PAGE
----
Handbook of Governance and Security
Show Less

Handbook of Governance and Security

Edited by James Sperling

The Handbook of Governance and Security examines the conceptual evolution of security governance and the different manifestations of regional security governance. In particular, James Sperling brings together unique contributions from leading scholars to explore the role of institutions that have emerged as critical suppliers of security governance and the ever-widening set of security issues that can be viewed profitably through a governance lens.
Buy Book in Print
Show Summary Details
You do not have access to this content

Chapter 6: Regional security governance

James Sperling


Any number of scholars have considered the domestic and systemic requirements for effective global security governance (notably, Holsti 1991; Adler and Barnett 1998; Keohane 2001; Jervis 2002). With the exception of Holsti, who addressed the necessary and sufficient conditions for system stability (defined as the absence of war), these scholars have been preoccupied with the preconditions for the emergence and persistence of a democratic security community in the transatlantic area and the barriers to its expansion on a global scale. The international system neither constitutes a democratic security community nor comes close to meeting the conditions necessary for one. Moreover, the international system can be decomposed into any number of discrete systems of regional security ranging from those that are relative autonomous (for example, the Southern Cone) from great power interference to those that are dominated by it (for example, Central Asia). Regional security has a long pedigree in the international relations literature (for an overview, see Fawcett 1995; Hurrell 1995; Fawn 2009), although much of the early literature reflected the bipolar distribution of power in the post-war period that gave rise to a preoccupation with formal treaty commitments and mutual defense (for example, Osgood 1960; Dinerstein 1965). The most significant step towards understanding the origin and dynamic of autonomous regional security orders is found in Buzan and Wæver’s ‘regional security complex theory’.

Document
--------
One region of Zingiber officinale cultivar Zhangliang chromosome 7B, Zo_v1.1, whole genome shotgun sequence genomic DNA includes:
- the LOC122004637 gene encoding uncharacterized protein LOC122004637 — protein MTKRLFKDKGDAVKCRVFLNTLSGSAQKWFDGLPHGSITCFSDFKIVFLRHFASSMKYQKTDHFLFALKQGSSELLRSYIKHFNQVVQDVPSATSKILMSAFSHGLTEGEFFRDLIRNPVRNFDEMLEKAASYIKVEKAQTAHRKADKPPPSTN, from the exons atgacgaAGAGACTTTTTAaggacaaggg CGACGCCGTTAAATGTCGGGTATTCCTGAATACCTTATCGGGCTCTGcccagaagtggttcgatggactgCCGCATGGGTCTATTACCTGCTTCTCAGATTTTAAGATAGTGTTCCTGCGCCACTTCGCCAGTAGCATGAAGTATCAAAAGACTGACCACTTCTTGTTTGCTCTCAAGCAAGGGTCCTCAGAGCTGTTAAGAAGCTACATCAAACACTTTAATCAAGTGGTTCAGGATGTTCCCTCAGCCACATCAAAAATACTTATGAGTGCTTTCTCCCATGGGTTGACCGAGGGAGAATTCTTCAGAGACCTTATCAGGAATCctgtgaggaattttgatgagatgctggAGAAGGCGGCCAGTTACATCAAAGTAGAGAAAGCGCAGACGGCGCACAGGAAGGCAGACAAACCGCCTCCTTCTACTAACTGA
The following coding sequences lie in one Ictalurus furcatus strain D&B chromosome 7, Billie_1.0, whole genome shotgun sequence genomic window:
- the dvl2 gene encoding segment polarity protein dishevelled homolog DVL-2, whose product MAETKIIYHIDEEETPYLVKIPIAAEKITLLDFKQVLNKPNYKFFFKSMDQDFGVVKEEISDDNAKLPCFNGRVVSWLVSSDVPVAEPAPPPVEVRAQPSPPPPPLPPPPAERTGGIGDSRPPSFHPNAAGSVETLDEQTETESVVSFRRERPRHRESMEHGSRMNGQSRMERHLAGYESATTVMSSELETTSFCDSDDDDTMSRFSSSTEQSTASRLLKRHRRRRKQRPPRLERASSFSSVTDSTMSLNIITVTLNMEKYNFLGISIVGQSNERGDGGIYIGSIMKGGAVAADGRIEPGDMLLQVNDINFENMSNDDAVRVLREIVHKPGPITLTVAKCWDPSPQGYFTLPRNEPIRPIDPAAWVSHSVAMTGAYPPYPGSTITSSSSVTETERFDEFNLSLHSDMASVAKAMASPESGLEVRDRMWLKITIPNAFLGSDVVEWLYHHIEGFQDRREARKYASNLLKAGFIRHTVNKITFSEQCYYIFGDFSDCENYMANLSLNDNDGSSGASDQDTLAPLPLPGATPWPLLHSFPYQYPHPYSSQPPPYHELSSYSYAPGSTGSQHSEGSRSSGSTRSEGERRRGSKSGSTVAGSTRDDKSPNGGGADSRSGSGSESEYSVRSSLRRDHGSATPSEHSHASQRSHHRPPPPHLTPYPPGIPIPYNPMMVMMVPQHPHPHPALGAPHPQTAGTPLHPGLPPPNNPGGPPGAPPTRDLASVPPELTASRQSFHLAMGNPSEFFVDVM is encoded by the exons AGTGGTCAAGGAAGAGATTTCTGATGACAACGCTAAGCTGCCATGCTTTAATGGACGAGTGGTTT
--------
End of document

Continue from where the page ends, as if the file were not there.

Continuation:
You are not authenticated to view the full text of this chapter or article.

Elgaronline requires a subscription or purchase to access the full text of books or journals. Please login through your library system or with your personal username and password on the homepage.

Non-subscribers can freely search the site, view abstracts/ extracts and download selected front matter and introductory chapters for personal use.

Your library may not have purchased all subject areas. If you are authenticated and think you should have access to this title, please contact your librarian.

Further information

or login to access all content.